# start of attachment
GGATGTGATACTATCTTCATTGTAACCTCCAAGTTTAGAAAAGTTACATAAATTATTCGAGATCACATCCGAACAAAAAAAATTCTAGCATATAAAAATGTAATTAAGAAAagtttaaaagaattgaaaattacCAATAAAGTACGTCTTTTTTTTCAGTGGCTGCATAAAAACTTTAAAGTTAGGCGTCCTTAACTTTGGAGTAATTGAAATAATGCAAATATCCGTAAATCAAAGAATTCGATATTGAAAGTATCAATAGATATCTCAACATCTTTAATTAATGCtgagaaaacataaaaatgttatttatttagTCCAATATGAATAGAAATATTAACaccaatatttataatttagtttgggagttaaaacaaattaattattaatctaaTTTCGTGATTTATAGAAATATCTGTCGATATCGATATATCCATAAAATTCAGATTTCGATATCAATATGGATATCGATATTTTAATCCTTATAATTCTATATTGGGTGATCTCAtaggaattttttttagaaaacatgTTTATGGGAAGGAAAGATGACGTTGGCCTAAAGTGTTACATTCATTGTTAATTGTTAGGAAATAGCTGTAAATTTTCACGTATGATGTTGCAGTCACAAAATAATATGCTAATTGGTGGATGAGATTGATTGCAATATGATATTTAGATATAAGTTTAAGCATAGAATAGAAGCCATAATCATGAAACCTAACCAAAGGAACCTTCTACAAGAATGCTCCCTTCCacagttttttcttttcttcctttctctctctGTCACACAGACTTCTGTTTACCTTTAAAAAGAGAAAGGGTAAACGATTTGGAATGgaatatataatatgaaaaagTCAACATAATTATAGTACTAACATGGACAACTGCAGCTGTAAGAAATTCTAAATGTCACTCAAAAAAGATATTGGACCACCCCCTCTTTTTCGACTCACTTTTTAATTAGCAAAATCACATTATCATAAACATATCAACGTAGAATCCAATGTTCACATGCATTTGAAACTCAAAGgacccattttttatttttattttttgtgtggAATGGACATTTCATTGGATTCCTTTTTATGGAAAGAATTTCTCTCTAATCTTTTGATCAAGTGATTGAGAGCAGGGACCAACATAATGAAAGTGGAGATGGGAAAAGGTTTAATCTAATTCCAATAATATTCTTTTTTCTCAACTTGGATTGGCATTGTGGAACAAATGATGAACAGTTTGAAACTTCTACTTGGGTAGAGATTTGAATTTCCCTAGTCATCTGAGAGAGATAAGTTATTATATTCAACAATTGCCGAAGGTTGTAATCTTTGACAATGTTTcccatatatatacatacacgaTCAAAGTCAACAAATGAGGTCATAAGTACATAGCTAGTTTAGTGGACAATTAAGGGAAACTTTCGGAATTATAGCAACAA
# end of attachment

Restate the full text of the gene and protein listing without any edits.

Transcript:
GGATGTGATACTATCTTCATTGTAACCTCCAAGTTTAGAAAAGTTACATAAATTATTCGAGATCACATCCGAACAAAAAAAATTCTAGCATATAAAAATGTAATTAAGAAAagtttaaaagaattgaaaattacCAATAAAGTACGTCTTTTTTTTCAGTGGCTGCATAAAAACTTTAAAGTTAGGCGTCCTTAACTTTGGAGTAATTGAAATAATGCAAATATCCGTAAATCAAAGAATTCGATATTGAAAGTATCAATAGATATCTCAACATCTTTAATTAATGCtgagaaaacataaaaatgttatttatttagTCCAATATGAATAGAAATATTAACaccaatatttataatttagtttgggagttaaaacaaattaattattaatctaaTTTCGTGATTTATAGAAATATCTGTCGATATCGATATATCCATAAAATTCAGATTTCGATATCAATATGGATATCGATATTTTAATCCTTATAATTCTATATTGGGTGATCTCAtaggaattttttttagaaaacatgTTTATGGGAAGGAAAGATGACGTTGGCCTAAAGTGTTACATTCATTGTTAATTGTTAGGAAATAGCTGTAAATTTTCACGTATGATGTTGCAGTCACAAAATAATATGCTAATTGGTGGATGAGATTGATTGCAATATGATATTTAGATATAAGTTTAAGCATAGAATAGAAGCCATAATCATGAAACCTAACCAAAGGAACCTTCTACAAGAATGCTCCCTTCCacagttttttcttttcttcctttctctctctGTCACACAGACTTCTGTTTACCTTTAAAAAGAGAAAGGGTAAACGATTTGGAATGgaatatataatatgaaaaagTCAACATAATTATAGTACTAACATGGACAACTGCAGCTGTAAGAAATTCTAAATGTCACTCAAAAAAGATATTGGACCACCCCCTCTTTTTCGACTCACTTTTTAATTAGCAAAATCACATTATCATAAACATATCAACGTAGAATCCAATGTTCACATGCATTTGAAACTCAAAGgacccattttttatttttattttttgtgtggAATGGACATTTCATTGGATTCCTTTTTATGGAAAGAATTTCTCTCTAATCTTTTGATCAAGTGATTGAGAGCAGGGACCAACATAATGAAAGTGGAGATGGGAAAAGGTTTAATCTAATTCCAATAATATTCTTTTTTCTCAACTTGGATTGGCATTGTGGAACAAATGATGAACAGTTTGAAACTTCTACTTGGGTAGAGATTTGAATTTCCCTAGTCATCTGAGAGAGATAAGTTATTATATTCAACAATTGCCGAAGGTTGTAATCTTTGACAATGTTTcccatatatatacatacacgaTCAAAGTCAACAAATGAGGTCATAAGTACATAGCTAGTTTAGTGGACAATTAAGGGAAACTTTCGGAATTATAGCAACAA